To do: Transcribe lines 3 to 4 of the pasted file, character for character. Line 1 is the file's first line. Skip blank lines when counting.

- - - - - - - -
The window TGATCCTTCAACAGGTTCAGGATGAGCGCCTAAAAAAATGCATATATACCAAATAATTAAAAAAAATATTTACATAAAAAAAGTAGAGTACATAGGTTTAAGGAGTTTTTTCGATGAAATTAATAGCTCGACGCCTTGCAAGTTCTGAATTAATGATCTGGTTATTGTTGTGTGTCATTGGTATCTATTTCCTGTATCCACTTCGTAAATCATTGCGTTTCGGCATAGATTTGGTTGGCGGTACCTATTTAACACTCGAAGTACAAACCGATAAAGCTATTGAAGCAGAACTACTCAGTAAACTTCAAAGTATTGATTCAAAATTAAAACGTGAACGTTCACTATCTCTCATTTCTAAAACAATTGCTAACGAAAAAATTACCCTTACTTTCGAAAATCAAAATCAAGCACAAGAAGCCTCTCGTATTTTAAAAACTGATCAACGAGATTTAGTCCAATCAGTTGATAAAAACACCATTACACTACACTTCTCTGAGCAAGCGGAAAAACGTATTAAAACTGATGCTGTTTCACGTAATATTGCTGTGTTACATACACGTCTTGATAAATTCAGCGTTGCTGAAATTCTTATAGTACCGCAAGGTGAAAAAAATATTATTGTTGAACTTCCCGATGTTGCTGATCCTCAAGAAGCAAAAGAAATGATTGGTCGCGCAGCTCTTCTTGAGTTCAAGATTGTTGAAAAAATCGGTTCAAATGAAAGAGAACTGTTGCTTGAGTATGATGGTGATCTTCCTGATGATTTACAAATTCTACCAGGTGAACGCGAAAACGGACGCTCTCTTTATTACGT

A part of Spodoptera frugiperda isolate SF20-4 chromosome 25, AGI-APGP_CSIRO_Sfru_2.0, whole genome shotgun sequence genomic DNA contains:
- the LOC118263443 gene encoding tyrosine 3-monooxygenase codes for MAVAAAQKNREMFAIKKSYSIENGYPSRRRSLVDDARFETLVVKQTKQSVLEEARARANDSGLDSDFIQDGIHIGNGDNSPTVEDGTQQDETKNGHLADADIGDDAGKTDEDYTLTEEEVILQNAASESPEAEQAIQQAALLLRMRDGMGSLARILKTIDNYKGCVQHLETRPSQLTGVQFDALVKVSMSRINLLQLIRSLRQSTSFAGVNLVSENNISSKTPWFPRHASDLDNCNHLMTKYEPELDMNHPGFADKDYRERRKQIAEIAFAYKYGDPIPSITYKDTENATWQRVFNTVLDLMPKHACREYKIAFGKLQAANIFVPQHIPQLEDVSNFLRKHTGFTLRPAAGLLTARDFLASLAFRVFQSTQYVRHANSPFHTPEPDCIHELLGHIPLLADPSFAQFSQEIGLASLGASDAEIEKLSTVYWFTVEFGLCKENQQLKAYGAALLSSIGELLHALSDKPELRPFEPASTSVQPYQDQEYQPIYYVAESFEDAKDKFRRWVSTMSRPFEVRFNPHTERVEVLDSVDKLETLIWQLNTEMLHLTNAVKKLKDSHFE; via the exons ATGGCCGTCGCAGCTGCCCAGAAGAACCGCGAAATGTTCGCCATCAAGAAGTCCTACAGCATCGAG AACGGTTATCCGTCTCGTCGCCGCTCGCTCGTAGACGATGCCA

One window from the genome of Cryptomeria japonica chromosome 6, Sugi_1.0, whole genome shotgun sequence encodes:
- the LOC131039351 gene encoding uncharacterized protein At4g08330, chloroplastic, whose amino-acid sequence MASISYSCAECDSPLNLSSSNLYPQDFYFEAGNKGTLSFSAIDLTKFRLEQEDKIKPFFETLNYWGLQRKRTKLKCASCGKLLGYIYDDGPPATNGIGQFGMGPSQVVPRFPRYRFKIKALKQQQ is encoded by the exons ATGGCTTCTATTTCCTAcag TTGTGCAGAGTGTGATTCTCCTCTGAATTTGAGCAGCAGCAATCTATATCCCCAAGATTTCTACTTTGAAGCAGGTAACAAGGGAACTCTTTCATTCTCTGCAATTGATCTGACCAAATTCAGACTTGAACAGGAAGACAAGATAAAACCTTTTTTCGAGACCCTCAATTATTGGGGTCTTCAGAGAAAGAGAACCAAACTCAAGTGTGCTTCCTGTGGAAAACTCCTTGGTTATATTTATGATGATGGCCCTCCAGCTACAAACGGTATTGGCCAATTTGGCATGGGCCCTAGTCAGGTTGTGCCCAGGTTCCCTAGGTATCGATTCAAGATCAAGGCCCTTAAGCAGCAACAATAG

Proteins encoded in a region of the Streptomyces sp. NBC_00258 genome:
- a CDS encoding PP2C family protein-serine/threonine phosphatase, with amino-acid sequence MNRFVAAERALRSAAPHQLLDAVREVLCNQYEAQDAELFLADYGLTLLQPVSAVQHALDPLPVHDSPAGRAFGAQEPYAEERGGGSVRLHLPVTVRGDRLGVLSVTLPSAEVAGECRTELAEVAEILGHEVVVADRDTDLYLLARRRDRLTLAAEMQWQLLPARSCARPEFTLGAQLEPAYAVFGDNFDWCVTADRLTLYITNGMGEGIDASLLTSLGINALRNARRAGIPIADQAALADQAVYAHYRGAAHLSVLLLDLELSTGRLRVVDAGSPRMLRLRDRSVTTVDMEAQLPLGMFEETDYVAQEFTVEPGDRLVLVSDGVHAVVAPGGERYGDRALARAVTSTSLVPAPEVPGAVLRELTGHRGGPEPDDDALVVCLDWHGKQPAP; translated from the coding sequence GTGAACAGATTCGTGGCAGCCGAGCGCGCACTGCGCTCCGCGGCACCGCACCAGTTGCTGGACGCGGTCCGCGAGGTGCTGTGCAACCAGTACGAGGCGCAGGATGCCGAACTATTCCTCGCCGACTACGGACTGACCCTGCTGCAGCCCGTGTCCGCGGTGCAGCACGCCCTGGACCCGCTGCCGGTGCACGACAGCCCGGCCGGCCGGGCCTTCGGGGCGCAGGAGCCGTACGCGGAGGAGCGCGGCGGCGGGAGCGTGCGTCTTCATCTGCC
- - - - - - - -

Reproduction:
- the LOC118263443 gene encoding tyrosine 3-monooxygenase codes for MAVAAAQKNREMFAIKKSYSIENGYPSRRRSLVDDARFETLVVKQTKQSVLEEARARANDSGLDSDFIQDGIHIGNGDNSPTVEDGTQQDETKNGHLADADIGDDAGKTDEDYTLTEEEVILQNAASESPEAEQAIQQAALLLRMRDGMGSLARILKTIDNYKGCVQHLETRPSQLTGVQFDALVKVSMSRINLLQLIRSLRQSTSFAGVNLVSENNISSKTPWFPRHASDLDNCNHLMTKYEPELDMNHPGFADKDYRERRKQIAEIAFAYKYGDPIPSITYKDTENATWQRVFNTVLDLMPKHACREYKIAFGKLQAANIFVPQHIPQLEDVSNFLRKHTGFTLRPAAGLLTARDFLASLAFRVFQSTQYVRHANSPFHTPEPDCIHELLGHIPLLADPSFAQFSQEIGLASLGASDAEIEKLSTVYWFTVEFGLCKENQQLKAYGAALLSSIGELLHALSDKPELRPFEPASTSVQPYQDQEYQPIYYVAESFEDAKDKFRRWVSTMSRPFEVRFNPHTERVEVLDSVDKLETLIWQLNTEMLHLTNAVKKLKDSHFE; via the exons ATGGCCGTCGCAGCTGCCCAGAAGAACCGCGAAATGTTCGCCATCAAGAAGTCCTACAGCATCGAG AACGGTTATCCGTCTCGTCGCCGCTCGCTCGTAGACGATGCCA

One window from the genome of Cryptomeria japonica chromosome 6, Sugi_1.0, whole genome shotgun sequence encodes: